Lyotropic liquid crystal engineering moving beyond binary compositional space – ordered nanostructured amphiphile self-assembly materials by design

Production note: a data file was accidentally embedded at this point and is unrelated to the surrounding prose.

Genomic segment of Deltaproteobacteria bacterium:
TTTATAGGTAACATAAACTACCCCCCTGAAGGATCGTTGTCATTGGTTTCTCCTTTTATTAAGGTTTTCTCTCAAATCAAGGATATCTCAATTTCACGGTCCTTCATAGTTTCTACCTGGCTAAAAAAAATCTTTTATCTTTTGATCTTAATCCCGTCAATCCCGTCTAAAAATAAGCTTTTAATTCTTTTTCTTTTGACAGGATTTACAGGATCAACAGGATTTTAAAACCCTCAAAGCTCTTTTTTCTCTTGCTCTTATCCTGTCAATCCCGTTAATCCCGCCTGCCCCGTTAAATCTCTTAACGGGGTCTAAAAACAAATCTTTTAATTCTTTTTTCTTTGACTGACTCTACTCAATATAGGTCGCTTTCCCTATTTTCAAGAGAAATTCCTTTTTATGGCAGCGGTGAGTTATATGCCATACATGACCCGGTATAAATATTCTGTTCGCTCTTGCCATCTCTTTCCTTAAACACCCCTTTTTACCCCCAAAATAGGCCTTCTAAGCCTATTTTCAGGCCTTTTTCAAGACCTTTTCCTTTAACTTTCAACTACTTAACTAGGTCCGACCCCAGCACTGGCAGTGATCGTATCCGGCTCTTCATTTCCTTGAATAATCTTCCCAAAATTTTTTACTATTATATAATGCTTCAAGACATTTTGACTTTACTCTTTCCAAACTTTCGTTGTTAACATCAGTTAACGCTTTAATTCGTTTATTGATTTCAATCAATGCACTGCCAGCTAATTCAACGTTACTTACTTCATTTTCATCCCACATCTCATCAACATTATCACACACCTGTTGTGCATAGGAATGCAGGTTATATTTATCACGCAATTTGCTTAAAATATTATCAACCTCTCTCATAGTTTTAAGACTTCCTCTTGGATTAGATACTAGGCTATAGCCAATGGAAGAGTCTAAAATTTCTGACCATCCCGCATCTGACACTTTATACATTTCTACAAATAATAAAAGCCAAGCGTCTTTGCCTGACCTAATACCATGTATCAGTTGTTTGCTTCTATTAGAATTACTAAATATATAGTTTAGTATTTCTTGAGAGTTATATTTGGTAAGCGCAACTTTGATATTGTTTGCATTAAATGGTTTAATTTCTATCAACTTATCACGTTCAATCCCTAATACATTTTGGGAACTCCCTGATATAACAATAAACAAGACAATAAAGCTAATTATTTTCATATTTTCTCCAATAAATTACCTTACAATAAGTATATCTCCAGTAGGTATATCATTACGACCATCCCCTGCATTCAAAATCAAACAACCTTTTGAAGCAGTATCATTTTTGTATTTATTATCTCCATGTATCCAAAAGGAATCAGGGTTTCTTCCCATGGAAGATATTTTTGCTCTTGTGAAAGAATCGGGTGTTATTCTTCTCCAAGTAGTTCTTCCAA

Ordered amphiphile self-assembly materials with a tunable three-dimensional (3D) nanostructure are of fundamental interest, and crucial for progressing several biological and biomedical applications, including in meso membrane protein crystallization, as drug and medical contrast agent delivery vehicles, and as biosensors and biofuel cells. In binary systems consisting of an amphiphile and a solvent, the ability to tune the 3D cubic phase nanostructure, lipid bilayer properties and the lipid mesophase is limited. A move beyond the binary compositional space is therefore required for efficient engineering of the required material properties. In this critical review, the phase transitions upon encapsulation of more than 130 amphiphilic and soluble additives into the bicontinuous lipidic cubic phase under excess hydration are summarized. The data are interpreted using geometric considerations, interfacial curvature, electrostatic interactions, partition coefficients and miscibility of the alkyl chains. The obtained lyotropic liquid crystal engineering design rules can be used to enhance the formulation of self-assembly materials and provides a large library of these materials for use in biomedical applications (242 references).